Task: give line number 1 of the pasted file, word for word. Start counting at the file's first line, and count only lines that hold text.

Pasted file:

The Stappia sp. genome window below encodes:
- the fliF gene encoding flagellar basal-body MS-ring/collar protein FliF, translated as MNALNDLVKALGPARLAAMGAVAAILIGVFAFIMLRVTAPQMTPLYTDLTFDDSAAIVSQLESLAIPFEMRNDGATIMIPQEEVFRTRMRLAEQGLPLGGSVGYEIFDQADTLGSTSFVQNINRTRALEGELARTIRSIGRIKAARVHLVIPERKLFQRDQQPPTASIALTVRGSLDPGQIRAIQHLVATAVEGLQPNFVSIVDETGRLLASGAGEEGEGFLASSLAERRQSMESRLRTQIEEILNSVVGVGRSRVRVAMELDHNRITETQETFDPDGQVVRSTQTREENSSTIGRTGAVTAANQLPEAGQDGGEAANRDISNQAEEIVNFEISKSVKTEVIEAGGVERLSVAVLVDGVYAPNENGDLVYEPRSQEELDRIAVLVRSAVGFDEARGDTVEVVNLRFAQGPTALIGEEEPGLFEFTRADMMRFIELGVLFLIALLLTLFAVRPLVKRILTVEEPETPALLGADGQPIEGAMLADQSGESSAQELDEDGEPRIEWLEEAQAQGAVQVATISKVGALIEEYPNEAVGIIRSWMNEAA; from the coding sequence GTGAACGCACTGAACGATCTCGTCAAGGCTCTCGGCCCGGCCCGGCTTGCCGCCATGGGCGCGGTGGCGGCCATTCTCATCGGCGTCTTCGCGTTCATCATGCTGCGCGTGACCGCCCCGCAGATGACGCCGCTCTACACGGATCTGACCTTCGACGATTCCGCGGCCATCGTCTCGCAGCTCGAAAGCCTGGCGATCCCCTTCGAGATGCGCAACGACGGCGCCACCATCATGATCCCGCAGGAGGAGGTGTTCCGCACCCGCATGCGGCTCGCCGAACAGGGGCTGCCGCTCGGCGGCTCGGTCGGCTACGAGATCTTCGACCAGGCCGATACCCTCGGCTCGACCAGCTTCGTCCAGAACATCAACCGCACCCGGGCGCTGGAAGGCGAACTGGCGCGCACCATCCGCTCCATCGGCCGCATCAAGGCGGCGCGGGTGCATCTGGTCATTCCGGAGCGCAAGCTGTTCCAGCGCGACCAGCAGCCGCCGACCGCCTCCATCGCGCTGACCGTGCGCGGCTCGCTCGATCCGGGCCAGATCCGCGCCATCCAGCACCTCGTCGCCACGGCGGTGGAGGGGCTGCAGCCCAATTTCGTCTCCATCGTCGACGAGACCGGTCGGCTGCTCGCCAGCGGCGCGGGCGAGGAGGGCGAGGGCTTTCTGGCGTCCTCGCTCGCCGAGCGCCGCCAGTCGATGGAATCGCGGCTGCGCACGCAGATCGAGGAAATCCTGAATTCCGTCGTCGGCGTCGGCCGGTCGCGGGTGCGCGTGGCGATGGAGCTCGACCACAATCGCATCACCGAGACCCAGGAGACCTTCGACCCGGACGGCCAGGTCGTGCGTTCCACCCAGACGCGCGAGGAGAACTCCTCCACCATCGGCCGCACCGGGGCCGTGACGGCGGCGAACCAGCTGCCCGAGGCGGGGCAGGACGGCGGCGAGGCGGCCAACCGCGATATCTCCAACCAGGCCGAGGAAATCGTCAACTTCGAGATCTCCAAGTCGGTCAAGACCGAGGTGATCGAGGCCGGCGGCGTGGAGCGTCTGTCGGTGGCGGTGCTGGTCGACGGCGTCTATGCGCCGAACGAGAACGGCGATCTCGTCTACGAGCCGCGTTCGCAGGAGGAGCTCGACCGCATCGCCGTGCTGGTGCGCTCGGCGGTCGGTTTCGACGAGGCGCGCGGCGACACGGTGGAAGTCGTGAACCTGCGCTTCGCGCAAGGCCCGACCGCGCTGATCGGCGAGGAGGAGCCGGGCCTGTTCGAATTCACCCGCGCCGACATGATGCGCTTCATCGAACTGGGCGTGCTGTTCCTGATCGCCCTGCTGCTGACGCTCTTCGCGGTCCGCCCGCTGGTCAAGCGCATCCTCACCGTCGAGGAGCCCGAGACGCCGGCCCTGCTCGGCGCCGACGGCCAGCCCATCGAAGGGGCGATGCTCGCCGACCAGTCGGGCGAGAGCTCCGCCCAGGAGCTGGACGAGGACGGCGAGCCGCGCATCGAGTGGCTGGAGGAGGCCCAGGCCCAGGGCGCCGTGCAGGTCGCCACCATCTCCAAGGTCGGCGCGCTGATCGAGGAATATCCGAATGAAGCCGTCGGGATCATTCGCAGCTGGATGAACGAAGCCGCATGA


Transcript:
The Stappia sp. genome window below encodes: